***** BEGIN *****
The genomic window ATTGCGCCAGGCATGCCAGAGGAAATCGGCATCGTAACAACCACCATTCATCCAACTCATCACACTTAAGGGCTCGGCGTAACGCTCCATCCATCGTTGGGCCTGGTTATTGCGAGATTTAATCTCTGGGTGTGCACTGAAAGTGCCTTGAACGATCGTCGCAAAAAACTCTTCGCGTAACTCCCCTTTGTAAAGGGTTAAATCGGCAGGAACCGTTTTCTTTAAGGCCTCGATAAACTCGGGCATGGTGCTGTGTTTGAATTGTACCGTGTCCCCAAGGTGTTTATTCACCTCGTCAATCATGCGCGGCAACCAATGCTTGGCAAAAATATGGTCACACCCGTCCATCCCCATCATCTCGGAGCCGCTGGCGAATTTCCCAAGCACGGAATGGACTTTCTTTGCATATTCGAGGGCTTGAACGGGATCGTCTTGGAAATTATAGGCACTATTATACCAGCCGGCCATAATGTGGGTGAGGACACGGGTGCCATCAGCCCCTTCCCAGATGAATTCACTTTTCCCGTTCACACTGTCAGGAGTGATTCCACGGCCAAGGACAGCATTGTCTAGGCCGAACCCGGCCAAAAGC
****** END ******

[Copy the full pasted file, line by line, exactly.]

The genomic window ATTGCGCCAGGCATGCCAGAGGAAATCGGCATCGTAACAACCACCATTCATCCAACTCATCACACTTAAGGGCTCGGCGTAACGCTCCATCCATCGTTGGGCCTGGTTATTGCGAGATTTAATCTCTGGGTGTGCACTGAAAGTGCCTTGAACGATCGTCGCAAAAAACTCTTCGCGTAACTCCCCTTTGTAAAGGGTTAAATCGGCAGGAACCGTTTTCTTTAAGGCCTCGATAAACTCGGGCATGGTGCTGTGTTTGAATTGTACCGTGTCCCCAAGGTGTTTATTCACCTCGTCAATCATGCGCGGCAACCAATGCTTGGCAAAAATATGGTCACACCCGTCCATCCCCATCATCTCGGAGCCGCTGGCGAATTTCCCAAGCACGGAATGGACTTTCTTTGCATATTCGAGGGCTTGAACGGGATCGTCTTGGAAATTATAGGCACTATTATACCAGCCGGCCATAATGTGGGTGAGGACACGGGTGCCATCAGCCCCTTCCCAGATGAATTCACTTTTCCCGTTCACACTGTCAGGAGTGATTCCACGGCCAAGGACAGCATTGTCTAGGCCGAACCCGGCCAAAAGC